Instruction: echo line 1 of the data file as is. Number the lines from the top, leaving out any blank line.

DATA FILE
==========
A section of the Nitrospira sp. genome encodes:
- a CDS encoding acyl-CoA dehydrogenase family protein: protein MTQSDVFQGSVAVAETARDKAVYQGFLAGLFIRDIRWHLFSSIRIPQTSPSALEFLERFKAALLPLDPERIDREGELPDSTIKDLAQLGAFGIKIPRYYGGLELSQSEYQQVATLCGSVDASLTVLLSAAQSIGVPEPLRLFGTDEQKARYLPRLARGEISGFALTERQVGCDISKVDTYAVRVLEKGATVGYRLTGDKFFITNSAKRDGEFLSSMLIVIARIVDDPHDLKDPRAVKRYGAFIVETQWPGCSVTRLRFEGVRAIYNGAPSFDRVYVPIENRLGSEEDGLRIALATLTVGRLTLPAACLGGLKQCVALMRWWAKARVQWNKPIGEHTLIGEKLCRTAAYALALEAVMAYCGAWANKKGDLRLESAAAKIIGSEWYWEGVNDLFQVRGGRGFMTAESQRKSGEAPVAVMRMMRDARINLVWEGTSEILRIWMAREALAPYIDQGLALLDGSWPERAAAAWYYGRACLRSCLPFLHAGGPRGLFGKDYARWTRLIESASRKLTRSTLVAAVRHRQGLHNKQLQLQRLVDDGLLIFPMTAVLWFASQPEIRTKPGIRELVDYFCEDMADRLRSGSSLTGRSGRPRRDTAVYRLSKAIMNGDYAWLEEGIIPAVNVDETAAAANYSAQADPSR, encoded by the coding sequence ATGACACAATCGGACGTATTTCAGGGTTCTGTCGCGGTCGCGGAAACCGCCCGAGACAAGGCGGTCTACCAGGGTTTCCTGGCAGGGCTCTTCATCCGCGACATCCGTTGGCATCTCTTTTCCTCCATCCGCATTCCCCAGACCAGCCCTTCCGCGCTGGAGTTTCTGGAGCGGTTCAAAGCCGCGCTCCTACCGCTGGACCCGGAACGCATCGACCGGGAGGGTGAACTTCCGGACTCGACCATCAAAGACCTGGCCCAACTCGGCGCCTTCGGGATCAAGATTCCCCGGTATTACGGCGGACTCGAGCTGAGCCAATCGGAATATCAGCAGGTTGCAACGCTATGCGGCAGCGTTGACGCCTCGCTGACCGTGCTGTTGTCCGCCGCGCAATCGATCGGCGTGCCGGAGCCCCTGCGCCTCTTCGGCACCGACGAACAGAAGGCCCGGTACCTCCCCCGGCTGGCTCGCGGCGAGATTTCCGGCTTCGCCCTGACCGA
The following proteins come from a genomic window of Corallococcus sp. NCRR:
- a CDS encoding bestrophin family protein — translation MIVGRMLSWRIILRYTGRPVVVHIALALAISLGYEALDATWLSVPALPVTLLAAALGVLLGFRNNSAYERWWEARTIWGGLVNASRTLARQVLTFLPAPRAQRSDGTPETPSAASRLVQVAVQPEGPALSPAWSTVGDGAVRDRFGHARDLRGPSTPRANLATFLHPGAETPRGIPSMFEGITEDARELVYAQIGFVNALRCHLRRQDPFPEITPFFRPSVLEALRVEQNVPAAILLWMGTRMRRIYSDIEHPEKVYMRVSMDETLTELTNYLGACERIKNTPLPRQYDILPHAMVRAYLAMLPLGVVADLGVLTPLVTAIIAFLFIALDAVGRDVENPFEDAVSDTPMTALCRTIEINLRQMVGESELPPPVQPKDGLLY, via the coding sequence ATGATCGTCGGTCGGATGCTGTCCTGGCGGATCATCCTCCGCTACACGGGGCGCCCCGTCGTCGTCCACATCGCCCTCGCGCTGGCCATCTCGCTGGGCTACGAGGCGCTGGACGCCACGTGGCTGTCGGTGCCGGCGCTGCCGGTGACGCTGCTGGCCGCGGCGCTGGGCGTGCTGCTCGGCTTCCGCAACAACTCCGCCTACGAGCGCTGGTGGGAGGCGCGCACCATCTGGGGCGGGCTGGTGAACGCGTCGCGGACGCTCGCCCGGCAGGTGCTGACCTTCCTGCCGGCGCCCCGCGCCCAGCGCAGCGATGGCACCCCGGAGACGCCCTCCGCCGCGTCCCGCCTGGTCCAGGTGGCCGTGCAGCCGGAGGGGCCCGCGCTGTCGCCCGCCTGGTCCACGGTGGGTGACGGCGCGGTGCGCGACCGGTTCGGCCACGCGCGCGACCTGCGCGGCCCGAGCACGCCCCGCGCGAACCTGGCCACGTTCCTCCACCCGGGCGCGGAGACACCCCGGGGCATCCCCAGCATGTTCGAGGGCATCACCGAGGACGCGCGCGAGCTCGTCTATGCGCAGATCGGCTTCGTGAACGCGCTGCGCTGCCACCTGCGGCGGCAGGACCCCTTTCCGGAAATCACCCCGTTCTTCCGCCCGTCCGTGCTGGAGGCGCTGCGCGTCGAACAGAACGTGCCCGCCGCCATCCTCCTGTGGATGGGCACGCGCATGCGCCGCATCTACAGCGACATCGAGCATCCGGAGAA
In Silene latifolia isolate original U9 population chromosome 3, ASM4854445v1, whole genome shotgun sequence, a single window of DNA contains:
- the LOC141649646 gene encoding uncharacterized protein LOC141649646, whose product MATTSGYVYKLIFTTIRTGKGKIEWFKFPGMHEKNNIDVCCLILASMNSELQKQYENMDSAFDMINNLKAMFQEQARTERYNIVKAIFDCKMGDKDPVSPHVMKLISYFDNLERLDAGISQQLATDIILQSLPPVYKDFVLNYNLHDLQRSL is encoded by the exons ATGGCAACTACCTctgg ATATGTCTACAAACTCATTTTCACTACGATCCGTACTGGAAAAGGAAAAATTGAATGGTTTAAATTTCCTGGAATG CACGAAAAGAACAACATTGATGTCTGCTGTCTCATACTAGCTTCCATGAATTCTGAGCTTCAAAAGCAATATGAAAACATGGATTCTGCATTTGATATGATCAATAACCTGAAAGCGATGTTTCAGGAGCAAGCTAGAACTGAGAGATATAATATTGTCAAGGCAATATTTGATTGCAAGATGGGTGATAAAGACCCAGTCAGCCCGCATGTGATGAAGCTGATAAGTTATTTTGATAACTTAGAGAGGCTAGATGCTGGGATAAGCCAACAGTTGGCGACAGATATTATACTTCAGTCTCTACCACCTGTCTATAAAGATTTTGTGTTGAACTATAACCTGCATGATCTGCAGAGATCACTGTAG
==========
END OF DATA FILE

A section of the Nitrospira sp. genome encodes: